The Trans Pacific Partnership, the proposed free trade agreement more commonly known as TPP, is being pushed by President Barack Obama, who argues the United States must be a part of such agreements in order to help shape trade in the 21st century.
On Monday he made his case at a joint press conference with Singapore Prime Minister Lee Hsien Loong.
“We are part of a global economy. We’re not reversing that–it can’t be reversed,” Obama said. “Most manufactured products now involve a global supply chain where parts are made in all corners of the globe and converge and then get assembled and packaged and sold. The notion that we’re going to pull that up, root and branch, is unrealistic.”
But not everyone is convinced. Those opposing TPP include many supporters of Bernie Sanders, Democratic presidential candidate Hillary Clinton–who was for it before she was against it–and Republican presidential candidate Donald Trump.
So just what can we expect from TPP if it is ever ratified and implemented?
“It’s the biggest global trade deal perhaps in a generation. It’s 12 different Pacific Rim countries, including the United States and Japan–which are the biggest economies–but also including places like Chile and New Zealand,” said Kevin Allison, a Chicago-based global resources columnist at Reuters Breakingviews who was previously a reporter for the Financial Times.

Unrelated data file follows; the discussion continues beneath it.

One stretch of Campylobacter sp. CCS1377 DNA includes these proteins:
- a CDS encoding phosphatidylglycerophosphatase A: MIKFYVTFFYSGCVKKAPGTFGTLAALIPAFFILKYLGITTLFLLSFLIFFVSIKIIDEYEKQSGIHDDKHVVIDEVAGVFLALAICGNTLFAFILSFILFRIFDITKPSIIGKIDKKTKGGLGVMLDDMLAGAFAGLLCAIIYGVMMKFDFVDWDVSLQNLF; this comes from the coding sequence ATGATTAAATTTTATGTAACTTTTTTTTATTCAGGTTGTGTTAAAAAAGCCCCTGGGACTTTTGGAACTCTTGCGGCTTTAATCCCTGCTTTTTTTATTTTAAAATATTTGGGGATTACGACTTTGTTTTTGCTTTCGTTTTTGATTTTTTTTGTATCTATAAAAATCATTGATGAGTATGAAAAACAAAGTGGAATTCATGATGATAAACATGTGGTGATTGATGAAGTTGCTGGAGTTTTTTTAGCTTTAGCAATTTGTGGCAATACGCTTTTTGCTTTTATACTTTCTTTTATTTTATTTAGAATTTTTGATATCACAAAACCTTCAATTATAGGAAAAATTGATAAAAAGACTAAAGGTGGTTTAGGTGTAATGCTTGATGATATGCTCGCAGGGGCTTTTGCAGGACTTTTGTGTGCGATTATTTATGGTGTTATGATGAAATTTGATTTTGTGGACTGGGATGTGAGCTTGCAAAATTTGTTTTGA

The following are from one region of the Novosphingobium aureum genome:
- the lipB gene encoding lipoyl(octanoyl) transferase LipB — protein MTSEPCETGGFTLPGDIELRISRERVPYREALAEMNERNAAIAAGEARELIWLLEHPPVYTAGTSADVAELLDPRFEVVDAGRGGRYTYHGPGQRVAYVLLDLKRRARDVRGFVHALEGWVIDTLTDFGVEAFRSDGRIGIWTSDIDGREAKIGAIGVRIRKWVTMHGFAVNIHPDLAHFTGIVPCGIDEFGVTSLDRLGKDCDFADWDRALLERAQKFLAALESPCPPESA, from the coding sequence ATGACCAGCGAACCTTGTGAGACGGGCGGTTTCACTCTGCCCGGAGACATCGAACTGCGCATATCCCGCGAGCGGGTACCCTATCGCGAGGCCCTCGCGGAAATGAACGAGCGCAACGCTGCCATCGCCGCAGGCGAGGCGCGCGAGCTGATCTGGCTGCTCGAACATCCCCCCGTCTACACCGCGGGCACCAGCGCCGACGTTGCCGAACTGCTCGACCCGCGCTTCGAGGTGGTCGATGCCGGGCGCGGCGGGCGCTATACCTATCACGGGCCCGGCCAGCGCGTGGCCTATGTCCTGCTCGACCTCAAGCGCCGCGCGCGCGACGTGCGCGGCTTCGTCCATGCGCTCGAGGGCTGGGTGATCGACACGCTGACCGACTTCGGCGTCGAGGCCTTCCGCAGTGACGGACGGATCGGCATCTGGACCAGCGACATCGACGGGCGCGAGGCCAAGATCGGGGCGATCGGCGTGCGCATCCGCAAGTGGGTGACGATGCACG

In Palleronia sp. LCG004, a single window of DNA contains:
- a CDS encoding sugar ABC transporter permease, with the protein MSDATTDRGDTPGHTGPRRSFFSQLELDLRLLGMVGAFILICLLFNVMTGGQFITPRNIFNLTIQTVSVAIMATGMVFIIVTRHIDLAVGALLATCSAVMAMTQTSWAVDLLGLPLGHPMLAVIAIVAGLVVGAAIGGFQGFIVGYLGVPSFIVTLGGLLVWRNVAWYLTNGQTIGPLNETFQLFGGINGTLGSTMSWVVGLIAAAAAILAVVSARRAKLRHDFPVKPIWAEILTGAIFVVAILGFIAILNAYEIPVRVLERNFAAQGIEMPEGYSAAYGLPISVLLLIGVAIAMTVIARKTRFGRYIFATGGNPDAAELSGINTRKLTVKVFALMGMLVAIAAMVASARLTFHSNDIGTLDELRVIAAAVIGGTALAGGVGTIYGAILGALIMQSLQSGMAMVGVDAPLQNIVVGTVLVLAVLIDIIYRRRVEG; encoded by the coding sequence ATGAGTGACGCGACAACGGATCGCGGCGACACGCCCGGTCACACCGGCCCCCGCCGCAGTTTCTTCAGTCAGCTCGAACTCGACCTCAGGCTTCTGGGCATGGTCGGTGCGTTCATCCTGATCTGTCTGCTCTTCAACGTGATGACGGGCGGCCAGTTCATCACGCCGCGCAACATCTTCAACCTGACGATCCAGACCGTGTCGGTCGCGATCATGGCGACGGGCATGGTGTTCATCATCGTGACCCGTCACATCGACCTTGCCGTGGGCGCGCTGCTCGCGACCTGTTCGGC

“You can think of it as a kind of a Pacific Ocean version of NAFTA,” Allison said. “TPP is going to lower tariffs on something like 18,000 different kinds of goods, it’s going to allow freer trade not just in manufactured items but also in services between the countries that have agreed to it.
“Altogether, the countries that make up the TPP agreement account for about 40 percent of global GDP. It’s an absolutely massive trading block, so this is for President Obama, I think, seen as a key part of his economic legacy, so he’s very keen to push this through before he leaves office.”
Allison joins host Carol Marin for a discussion of the TPP along with Phil Levy, a senior fellow at the Chicago Council on Global Affairs who was formerly a resident scholar at the American Enterprise Institute and also served on President George W. Bush's Council of Economic Advisers; and Susan Hurley, the executive director of Jobs With Justice, a nonprofit organization dedicated to fighting for workers’ rights.
Levy supports TPP, while Hurley opposes it.